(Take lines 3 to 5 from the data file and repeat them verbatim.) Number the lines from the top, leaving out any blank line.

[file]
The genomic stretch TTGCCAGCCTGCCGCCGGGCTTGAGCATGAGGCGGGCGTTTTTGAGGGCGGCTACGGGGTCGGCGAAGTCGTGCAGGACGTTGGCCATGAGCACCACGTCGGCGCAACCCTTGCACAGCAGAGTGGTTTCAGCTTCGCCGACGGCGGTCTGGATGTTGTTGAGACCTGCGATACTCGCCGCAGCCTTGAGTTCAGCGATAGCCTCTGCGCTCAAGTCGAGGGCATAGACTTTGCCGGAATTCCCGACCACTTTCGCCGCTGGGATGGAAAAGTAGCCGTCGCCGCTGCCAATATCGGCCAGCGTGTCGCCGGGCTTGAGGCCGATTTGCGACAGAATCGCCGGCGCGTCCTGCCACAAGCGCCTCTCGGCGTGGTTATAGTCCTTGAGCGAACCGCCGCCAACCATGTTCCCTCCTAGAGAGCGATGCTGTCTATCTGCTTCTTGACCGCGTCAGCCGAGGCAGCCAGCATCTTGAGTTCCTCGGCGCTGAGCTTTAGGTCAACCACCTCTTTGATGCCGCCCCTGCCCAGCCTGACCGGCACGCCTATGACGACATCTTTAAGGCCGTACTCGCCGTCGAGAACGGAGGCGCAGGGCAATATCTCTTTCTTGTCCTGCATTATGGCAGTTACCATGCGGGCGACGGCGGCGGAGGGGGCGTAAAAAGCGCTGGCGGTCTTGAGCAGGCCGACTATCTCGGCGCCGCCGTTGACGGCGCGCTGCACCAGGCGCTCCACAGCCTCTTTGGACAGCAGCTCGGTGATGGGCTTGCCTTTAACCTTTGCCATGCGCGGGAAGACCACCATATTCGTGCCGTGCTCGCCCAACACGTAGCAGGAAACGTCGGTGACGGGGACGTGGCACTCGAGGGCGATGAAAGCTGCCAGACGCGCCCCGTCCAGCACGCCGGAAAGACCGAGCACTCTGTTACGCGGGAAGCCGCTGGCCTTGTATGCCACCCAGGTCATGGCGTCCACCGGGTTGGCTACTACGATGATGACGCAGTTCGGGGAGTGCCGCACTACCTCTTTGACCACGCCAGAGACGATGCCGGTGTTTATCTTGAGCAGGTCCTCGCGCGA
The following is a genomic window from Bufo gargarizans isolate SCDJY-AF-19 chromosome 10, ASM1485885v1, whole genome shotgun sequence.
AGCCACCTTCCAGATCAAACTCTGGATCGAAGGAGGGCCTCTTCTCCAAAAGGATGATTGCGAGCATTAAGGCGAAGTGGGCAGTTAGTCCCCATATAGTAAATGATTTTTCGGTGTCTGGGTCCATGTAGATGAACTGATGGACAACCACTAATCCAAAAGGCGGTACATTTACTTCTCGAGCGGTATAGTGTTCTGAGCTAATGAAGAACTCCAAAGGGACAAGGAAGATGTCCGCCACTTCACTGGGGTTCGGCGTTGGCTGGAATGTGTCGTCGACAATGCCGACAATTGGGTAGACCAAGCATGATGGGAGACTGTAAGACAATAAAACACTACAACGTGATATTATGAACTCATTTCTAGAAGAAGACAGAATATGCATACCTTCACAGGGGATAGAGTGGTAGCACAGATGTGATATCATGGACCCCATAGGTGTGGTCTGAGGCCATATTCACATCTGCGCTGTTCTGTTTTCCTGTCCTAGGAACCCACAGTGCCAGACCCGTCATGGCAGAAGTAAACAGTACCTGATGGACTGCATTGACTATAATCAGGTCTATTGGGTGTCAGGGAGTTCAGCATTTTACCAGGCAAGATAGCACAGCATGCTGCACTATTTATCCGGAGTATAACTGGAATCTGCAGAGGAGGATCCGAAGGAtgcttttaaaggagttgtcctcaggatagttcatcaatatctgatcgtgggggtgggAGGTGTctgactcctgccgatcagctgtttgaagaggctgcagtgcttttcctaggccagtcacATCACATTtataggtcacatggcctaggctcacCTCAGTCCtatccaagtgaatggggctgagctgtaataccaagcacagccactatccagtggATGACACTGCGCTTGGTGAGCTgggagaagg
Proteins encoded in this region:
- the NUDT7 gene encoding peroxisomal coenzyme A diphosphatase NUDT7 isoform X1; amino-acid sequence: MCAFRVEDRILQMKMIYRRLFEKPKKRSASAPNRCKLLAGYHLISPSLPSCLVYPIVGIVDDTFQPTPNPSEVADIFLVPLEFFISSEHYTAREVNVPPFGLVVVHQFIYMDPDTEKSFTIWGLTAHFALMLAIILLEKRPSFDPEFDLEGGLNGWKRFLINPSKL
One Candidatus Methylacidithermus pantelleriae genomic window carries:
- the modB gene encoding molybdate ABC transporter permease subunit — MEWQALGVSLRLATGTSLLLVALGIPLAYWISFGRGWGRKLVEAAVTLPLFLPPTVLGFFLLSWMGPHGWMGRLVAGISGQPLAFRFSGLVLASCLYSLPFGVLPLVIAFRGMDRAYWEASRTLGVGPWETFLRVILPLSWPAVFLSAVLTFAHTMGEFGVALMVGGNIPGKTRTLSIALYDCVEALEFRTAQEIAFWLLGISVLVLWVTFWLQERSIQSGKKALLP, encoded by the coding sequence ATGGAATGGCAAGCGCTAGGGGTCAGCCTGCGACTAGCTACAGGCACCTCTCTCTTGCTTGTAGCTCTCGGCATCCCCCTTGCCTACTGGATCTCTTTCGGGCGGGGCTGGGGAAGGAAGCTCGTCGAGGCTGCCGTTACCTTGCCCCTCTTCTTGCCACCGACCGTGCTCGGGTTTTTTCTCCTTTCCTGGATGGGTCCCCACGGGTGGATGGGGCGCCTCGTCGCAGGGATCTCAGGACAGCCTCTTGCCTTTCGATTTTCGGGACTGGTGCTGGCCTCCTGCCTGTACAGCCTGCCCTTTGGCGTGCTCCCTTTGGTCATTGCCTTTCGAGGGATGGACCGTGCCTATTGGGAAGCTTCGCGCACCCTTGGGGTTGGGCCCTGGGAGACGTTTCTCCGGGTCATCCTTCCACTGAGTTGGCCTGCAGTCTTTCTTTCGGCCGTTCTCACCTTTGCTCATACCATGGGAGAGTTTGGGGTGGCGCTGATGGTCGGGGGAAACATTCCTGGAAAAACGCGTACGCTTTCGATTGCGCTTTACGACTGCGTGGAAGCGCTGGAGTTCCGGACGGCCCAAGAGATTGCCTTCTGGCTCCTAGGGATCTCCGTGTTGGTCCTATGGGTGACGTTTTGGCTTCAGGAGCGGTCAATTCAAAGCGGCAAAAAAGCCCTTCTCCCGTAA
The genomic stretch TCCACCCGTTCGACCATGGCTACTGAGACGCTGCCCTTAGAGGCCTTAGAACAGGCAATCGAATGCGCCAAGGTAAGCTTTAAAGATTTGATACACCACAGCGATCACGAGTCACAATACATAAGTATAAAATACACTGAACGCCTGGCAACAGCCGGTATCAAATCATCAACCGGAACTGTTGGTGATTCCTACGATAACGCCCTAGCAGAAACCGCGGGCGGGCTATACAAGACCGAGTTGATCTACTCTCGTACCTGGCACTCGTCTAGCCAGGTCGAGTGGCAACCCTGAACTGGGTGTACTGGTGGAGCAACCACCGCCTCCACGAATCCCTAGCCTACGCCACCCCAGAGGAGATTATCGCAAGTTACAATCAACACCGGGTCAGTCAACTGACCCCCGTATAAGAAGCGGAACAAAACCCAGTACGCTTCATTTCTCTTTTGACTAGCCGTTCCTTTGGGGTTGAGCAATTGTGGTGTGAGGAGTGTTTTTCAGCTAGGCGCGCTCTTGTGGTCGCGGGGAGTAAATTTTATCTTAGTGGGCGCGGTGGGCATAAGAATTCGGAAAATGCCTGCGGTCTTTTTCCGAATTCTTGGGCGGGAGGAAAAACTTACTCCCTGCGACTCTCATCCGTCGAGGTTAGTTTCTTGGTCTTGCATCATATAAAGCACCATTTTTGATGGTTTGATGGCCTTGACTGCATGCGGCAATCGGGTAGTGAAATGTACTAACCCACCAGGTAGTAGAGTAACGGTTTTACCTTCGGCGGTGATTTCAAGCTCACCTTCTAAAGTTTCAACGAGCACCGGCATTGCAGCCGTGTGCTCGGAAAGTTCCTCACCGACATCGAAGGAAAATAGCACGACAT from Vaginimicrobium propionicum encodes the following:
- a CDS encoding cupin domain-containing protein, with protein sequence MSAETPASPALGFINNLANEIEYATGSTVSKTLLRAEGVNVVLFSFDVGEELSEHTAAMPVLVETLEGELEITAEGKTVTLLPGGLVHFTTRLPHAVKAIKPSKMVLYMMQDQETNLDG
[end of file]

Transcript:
AGCCACCTTCCAGATCAAACTCTGGATCGAAGGAGGGCCTCTTCTCCAAAAGGATGATTGCGAGCATTAAGGCGAAGTGGGCAGTTAGTCCCCATATAGTAAATGATTTTTCGGTGTCTGGGTCCATGTAGATGAACTGATGGACAACCACTAATCCAAAAGGCGGTACATTTACTTCTCGAGCGGTATAGTGTTCTGAGCTAATGAAGAACTCCAAAGGGACAAGGAAGATGTCCGCCACTTCACTGGGGTTCGGCGTTGGCTGGAATGTGTCGTCGACAATGCCGACAATTGGGTAGACCAAGCATGATGGGAGACTGTAAGACAATAAAACACTACAACGTGATATTATGAACTCATTTCTAGAAGAAGACAGAATATGCATACCTTCACAGGGGATAGAGTGGTAGCACAGATGTGATATCATGGACCCCATAGGTGTGGTCTGAGGCCATATTCACATCTGCGCTGTTCTGTTTTCCTGTCCTAGGAACCCACAGTGCCAGACCCGTCATGGCAGAAGTAAACAGTACCTGATGGACTGCATTGACTATAATCAGGTCTATTGGGTGTCAGGGAGTTCAGCATTTTACCAGGCAAGATAGCACAGCATGCTGCACTATTTATCCGGAGTATAACTGGAATCTGCAGAGGAGGATCCGAAGGAtgcttttaaaggagttgtcctcaggatagttcatcaatatctgatcgtgggggtgggAGGTGTctgactcctgccgatcagctgtttgaagaggctgcagtgcttttcctaggccagtcacATCACATTtataggtcacatggcctaggctcacCTCAGTCCtatccaagtgaatggggctgagctgtaataccaagcacagccactatccagtggATGACACTGCGCTTGGTGAGCTgggagaagg
Proteins encoded in this region:
- the NUDT7 gene encoding peroxisomal coenzyme A diphosphatase NUDT7 isoform X1; amino-acid sequence: MCAFRVEDRILQMKMIYRRLFEKPKKRSASAPNRCKLLAGYHLISPSLPSCLVYPIVGIVDDTFQPTPNPSEVADIFLVPLEFFISSEHYTAREVNVPPFGLVVVHQFIYMDPDTEKSFTIWGLTAHFALMLAIILLEKRPSFDPEFDLEGGLNGWKRFLINPSKL